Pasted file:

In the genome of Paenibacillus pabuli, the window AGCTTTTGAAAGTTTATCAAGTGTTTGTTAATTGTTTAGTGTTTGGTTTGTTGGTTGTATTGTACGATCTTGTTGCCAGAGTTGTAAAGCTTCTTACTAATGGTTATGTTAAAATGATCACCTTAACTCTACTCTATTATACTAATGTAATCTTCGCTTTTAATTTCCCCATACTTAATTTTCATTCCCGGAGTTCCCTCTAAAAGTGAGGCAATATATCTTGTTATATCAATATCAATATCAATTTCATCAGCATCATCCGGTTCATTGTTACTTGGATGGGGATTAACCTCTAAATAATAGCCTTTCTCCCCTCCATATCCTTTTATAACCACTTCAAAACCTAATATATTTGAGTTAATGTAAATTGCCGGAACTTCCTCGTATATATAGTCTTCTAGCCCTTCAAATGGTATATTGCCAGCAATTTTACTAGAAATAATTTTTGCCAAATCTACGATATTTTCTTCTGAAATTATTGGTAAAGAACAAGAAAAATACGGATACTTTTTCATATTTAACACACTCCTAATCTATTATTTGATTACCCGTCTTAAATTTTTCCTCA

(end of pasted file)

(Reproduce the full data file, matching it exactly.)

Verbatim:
In the genome of Paenibacillus pabuli, the window AGCTTTTGAAAGTTTATCAAGTGTTTGTTAATTGTTTAGTGTTTGGTTTGTTGGTTGTATTGTACGATCTTGTTGCCAGAGTTGTAAAGCTTCTTACTAATGGTTATGTTAAAATGATCACCTTAACTCTACTCTATTATACTAATGTAATCTTCGCTTTTAATTTCCCCATACTTAATTTTCATTCCCGGAGTTCCCTCTAAAAGTGAGGCAATATATCTTGTTATATCAATATCAATATCAATTTCATCAGCATCATCCGGTTCATTGTTACTTGGATGGGGATTAACCTCTAAATAATAGCCTTTCTCCCCTCCATATCCTTTTATAACCACTTCAAAACCTAATATATTTGAGTTAATGTAAATTGCCGGAACTTCCTCGTATATATAGTCTTCTAGCCCTTCAAATGGTATATTGCCAGCAATTTTACTAGAAATAATTTTTGCCAAATCTACGATATTTTCTTCTGAAATTATTGGTAAAGAACAAGAAAAATACGGATACTTTTTCATATTTAACACACTCCTAATCTATTATTTGATTACCCGTCTTAAATTTTTCCTCA